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Topic: High Altitude Balloon: Testing array of temp/press/hum sensors @~-60C & 100000ft (Read 188 times) previous topic - next topic

RegisteredJack45

I'm researching my sensor options for taking external temperature, pressure, and humidity readings on my high altitude balloon project. We're going to ~100,000ft for ~3hrs flight time. I'd like to know if anyone has any good ideas as to which sensors would be a good pick, and which sensors I'm eyeing would be a bad pick. I want to take a few of each sensor that are commonly used and compare the results.

Since I'm looking to read external data, the sensor needs to be compatible with conditions as low as -60ºC. That's sort of the kicker and what makes some of the more commonly used sensors incompatible with the mission.

For IC based temp sensors I'm seeing most are incompatible with that low of a temp except the TMP102 which is good to -55ºC. It looks like a RTD or thermistor would fit most options at that low a temp, which requires as little as a voltage divider circuit to get an Arduino compatible input.

For pressure the sensor I'm liking most is the Honeywell ASDX series, good down to 10inH2O/2.5kPa and they have a tube for a hose to take external readings- the chip itself is only rated down to -20ºC but the hose attachment cures the problem. I'd like to compare to to the more commonly seen MPL3115A2 and even the BMP180 which has a pressure ceiling of about 9km (we're going to 30km) yet people still use them in HAB projects for some reason- I'd like to use one just to compare it's graph to sensors rated for the project.

For humidity, I'd like to see some advice because I'm having trouble finding something that'd work below -40ºC and viable as an external sensor. I'm looking at using the commonly used HIH-4030 alongside an HIH-4031 to compare data, theyre the same except the HIH4031 is hydrophobic coated and more compatible with moist environments yet SparkFun decided to put the HIH4030 on a breakout instead for whatever reason. I also want to use a DHT22 because it'd be an easy addition and this sensor is cheap and adorable.
I was able to find one humidity sensor on DigiKey (HPP804B130) but it's not on a breakout board and would require a custom circuit not necessarily outside the scope of our capability but outside of the time we're able to put into it.

Here's the list I've come up with

http://i.imgur.com/RdesxkK.png

As far as other hardware, I'm using an Arduino UNO R3, an Energizer LA522 Lithium 9V (it's good to -40ºC, 30g, and 1000mAh!), an Adafruit Ultimate GPS Board (which will give me altitude data to convert to theoretical pressure to compare with the actual pressure data), and I cant decide if I want the Logomatic V2 or the Adafruit Assembled Logging Shield.

Your sensor input (no pun intended) is appreciated.

Nick_Pyner

RTDs typically require an op-amp to get an adequate signal to Arduino.

http://openenergymonitor.org/emon/buildingblocks/rtd-temperature-sensing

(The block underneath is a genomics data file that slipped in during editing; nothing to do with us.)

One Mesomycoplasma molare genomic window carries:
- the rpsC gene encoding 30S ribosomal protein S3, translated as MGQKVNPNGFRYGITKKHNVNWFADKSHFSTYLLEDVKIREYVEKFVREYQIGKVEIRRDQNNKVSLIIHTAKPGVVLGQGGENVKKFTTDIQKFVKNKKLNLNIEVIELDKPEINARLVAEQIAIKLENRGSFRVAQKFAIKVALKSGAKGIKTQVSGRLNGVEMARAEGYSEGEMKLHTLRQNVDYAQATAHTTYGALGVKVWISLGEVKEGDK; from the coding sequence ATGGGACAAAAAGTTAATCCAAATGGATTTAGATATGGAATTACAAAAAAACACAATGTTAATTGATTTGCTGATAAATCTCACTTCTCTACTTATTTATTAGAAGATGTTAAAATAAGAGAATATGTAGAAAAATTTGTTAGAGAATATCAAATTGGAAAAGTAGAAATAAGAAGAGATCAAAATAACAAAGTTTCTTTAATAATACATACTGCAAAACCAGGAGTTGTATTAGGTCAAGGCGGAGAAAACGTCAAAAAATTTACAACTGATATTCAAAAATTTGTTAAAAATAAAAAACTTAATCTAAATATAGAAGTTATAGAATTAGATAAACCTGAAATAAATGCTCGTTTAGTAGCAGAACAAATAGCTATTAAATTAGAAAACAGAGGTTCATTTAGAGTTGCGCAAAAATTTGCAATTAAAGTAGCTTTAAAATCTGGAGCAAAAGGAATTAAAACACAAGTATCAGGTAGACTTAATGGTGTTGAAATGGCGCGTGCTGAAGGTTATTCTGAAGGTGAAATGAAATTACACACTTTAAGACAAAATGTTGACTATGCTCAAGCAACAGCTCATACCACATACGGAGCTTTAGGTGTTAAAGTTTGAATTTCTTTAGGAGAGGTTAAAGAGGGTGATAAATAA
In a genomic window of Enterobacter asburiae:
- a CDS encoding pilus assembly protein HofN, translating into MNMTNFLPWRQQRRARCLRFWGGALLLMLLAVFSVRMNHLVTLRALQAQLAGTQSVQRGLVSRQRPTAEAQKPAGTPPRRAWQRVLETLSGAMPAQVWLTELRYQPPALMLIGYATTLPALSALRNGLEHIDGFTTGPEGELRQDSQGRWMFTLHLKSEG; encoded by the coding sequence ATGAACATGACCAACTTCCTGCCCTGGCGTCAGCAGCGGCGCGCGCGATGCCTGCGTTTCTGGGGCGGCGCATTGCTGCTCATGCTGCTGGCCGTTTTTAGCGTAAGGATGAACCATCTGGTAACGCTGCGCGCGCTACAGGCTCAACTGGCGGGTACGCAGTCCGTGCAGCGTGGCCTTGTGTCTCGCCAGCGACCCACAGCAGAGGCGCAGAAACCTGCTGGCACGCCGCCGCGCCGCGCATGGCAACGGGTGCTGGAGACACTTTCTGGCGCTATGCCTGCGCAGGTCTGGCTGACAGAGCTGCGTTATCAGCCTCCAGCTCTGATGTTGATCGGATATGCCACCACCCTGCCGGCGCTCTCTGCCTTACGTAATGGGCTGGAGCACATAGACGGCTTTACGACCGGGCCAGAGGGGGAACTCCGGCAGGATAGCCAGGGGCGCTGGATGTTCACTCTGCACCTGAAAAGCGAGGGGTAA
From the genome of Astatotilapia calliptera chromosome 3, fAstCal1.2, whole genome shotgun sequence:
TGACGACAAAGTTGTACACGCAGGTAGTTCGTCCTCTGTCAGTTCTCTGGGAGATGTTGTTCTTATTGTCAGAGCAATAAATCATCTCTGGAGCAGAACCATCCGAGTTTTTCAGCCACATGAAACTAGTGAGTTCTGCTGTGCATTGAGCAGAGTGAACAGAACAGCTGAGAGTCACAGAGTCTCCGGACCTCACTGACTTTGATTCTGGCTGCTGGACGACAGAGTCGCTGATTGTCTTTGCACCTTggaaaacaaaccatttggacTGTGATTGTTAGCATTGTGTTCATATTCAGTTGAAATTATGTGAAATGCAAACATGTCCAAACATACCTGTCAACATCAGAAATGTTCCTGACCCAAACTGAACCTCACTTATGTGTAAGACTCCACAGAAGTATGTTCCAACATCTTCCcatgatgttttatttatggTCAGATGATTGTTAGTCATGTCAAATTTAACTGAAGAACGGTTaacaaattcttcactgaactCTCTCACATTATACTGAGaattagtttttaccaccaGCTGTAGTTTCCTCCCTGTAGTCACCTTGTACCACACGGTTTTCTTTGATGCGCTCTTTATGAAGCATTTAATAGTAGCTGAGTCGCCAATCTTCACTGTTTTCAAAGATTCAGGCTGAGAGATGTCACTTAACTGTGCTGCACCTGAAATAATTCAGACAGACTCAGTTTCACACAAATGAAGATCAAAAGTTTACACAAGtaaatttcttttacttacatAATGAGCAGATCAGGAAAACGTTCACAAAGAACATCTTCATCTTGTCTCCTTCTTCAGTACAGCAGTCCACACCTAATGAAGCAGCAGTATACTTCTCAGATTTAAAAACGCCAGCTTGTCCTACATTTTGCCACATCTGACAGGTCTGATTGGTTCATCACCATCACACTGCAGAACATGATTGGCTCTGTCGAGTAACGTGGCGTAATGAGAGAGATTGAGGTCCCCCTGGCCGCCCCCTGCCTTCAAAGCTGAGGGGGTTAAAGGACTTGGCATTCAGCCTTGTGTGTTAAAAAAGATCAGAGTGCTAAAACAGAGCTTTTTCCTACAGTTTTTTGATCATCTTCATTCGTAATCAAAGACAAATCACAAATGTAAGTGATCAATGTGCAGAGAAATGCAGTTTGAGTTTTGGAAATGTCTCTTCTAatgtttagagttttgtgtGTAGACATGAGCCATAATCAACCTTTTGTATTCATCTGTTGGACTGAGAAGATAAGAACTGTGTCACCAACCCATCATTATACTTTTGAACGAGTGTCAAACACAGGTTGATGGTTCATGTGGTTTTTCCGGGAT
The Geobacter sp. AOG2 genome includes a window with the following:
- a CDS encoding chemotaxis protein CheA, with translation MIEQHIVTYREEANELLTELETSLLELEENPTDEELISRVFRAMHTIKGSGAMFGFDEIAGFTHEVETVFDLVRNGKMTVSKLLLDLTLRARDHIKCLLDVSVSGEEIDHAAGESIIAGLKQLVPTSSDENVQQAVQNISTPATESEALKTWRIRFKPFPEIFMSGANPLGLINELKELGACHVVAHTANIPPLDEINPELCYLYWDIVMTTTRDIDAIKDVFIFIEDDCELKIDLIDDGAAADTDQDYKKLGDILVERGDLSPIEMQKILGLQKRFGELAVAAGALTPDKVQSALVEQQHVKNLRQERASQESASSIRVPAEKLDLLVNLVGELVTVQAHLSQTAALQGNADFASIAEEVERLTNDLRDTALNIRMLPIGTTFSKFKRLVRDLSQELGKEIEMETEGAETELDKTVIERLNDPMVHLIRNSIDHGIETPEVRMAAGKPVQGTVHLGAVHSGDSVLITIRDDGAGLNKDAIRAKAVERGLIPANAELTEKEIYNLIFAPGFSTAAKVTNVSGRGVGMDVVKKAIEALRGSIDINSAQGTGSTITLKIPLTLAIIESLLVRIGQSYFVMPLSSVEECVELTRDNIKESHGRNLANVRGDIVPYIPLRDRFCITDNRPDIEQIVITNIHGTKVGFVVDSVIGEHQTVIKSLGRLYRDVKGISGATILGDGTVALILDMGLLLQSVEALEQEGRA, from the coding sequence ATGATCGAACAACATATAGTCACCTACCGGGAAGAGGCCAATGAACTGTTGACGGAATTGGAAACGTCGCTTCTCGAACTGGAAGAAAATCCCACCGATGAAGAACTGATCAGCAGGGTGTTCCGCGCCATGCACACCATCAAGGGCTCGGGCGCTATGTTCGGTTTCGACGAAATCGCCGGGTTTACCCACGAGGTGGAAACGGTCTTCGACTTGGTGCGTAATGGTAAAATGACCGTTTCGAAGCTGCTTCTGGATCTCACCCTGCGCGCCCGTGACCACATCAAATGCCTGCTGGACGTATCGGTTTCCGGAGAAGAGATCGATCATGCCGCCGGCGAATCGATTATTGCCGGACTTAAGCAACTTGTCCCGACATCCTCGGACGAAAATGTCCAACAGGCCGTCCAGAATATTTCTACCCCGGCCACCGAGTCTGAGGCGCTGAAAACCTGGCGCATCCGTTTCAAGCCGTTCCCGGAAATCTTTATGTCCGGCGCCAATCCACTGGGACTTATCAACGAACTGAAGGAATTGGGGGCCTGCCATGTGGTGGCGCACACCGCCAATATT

el_supremo

The datasheet for the GPS unit used in the Adafruit device says that the maximum altitude is "18,000m (60,000 feet)" which is well below your expected altitude.
Isn't there an altitude limit placed on all GPS units - military restriction or something?

Pete

RegisteredJack45

I see that the spec sheet does state 18km quite clearly (in accordance with US regulation for import as I understand it?)
http://www.adafruit.com/datasheets/GlobalTop-FGPMMOPA6C-Datasheet-V0A-Preliminary.pdf

but the FAQ for their implemented product says it's good (but not guaranteed) for 40km and good for (but not guaranteed to work for) HAB flight
https://learn.adafruit.com/adafruit-ultimate-gps/faq

I suppose as long as they stay under the US mandated speed limit at that altitude they're in the clear? I dont know. Something about false flags for munitions on their tracking systems and such as I understand it.

You raised a flag in my head though. I should double check with my guidelines to see if it's allowed. I'm building this for NASA sanctioned project with my college so they're VERY by-the-book on rules.

"Can the Ultimate GPS be used for High Altitude? How can I know?
Modules shipped in 2013+ (and many in the later half of 2012) have firmware that has been tested by simulation at the GPS factory at 40km.

You can tell what firmware you have by sending the firmware query command $PMTK605*31 (you can use the echo demo to send custom sentences to your GPS)

If your module replies with AXN_2.10_3339_2012072601 5223 that means you have version #5223 which is the 40Km-supported firmware version. If the number is higher then 5223 then its even more recent, and should include the 40Km support as well

HOWEVER these modules are not specifically designed for high-altitude balloon use. People have used them successfully but since we (at Adafruit) have not personally tested them for hi-alt use, we do not in any way guarantee they are suitable for high altitude use.
Please do not ask us to 'prove' that they are good for high altitude use, we do not have any way to do so
If you want to measure high altitude with a GPS, please find a module that can promise/guarantee high altitude functionality"


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